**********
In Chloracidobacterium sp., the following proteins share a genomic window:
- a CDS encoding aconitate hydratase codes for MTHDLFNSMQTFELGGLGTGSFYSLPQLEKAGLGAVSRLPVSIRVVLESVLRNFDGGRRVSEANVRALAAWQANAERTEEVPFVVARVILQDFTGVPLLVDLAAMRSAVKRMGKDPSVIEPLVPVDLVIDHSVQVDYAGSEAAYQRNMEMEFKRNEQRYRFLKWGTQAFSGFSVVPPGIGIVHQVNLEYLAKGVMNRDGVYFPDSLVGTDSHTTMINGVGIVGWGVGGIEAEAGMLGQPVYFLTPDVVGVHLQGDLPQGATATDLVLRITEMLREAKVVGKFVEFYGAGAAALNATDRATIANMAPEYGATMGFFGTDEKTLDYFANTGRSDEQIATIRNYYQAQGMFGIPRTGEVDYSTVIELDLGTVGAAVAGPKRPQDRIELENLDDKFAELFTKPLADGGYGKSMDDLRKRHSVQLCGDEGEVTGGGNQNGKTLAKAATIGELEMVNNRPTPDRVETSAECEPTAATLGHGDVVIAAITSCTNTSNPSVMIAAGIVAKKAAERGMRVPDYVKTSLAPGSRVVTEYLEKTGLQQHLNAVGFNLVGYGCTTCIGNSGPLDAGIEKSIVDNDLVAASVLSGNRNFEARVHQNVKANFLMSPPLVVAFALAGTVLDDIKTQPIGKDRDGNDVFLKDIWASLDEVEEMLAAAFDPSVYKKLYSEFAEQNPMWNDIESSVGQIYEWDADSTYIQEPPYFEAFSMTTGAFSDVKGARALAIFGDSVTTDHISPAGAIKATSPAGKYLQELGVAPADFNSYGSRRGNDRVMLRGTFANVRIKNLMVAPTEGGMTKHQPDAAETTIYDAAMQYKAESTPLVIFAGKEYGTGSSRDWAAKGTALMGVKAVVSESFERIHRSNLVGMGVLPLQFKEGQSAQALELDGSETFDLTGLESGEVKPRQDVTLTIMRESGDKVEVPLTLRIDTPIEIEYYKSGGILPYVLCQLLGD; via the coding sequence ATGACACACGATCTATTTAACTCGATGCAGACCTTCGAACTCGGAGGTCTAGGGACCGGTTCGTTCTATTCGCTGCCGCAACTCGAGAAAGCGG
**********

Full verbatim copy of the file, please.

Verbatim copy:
In Chloracidobacterium sp., the following proteins share a genomic window:
- a CDS encoding aconitate hydratase codes for MTHDLFNSMQTFELGGLGTGSFYSLPQLEKAGLGAVSRLPVSIRVVLESVLRNFDGGRRVSEANVRALAAWQANAERTEEVPFVVARVILQDFTGVPLLVDLAAMRSAVKRMGKDPSVIEPLVPVDLVIDHSVQVDYAGSEAAYQRNMEMEFKRNEQRYRFLKWGTQAFSGFSVVPPGIGIVHQVNLEYLAKGVMNRDGVYFPDSLVGTDSHTTMINGVGIVGWGVGGIEAEAGMLGQPVYFLTPDVVGVHLQGDLPQGATATDLVLRITEMLREAKVVGKFVEFYGAGAAALNATDRATIANMAPEYGATMGFFGTDEKTLDYFANTGRSDEQIATIRNYYQAQGMFGIPRTGEVDYSTVIELDLGTVGAAVAGPKRPQDRIELENLDDKFAELFTKPLADGGYGKSMDDLRKRHSVQLCGDEGEVTGGGNQNGKTLAKAATIGELEMVNNRPTPDRVETSAECEPTAATLGHGDVVIAAITSCTNTSNPSVMIAAGIVAKKAAERGMRVPDYVKTSLAPGSRVVTEYLEKTGLQQHLNAVGFNLVGYGCTTCIGNSGPLDAGIEKSIVDNDLVAASVLSGNRNFEARVHQNVKANFLMSPPLVVAFALAGTVLDDIKTQPIGKDRDGNDVFLKDIWASLDEVEEMLAAAFDPSVYKKLYSEFAEQNPMWNDIESSVGQIYEWDADSTYIQEPPYFEAFSMTTGAFSDVKGARALAIFGDSVTTDHISPAGAIKATSPAGKYLQELGVAPADFNSYGSRRGNDRVMLRGTFANVRIKNLMVAPTEGGMTKHQPDAAETTIYDAAMQYKAESTPLVIFAGKEYGTGSSRDWAAKGTALMGVKAVVSESFERIHRSNLVGMGVLPLQFKEGQSAQALELDGSETFDLTGLESGEVKPRQDVTLTIMRESGDKVEVPLTLRIDTPIEIEYYKSGGILPYVLCQLLGD; via the coding sequence ATGACACACGATCTATTTAACTCGATGCAGACCTTCGAACTCGGAGGTCTAGGGACCGGTTCGTTCTATTCGCTGCCGCAACTCGAGAAAGCGG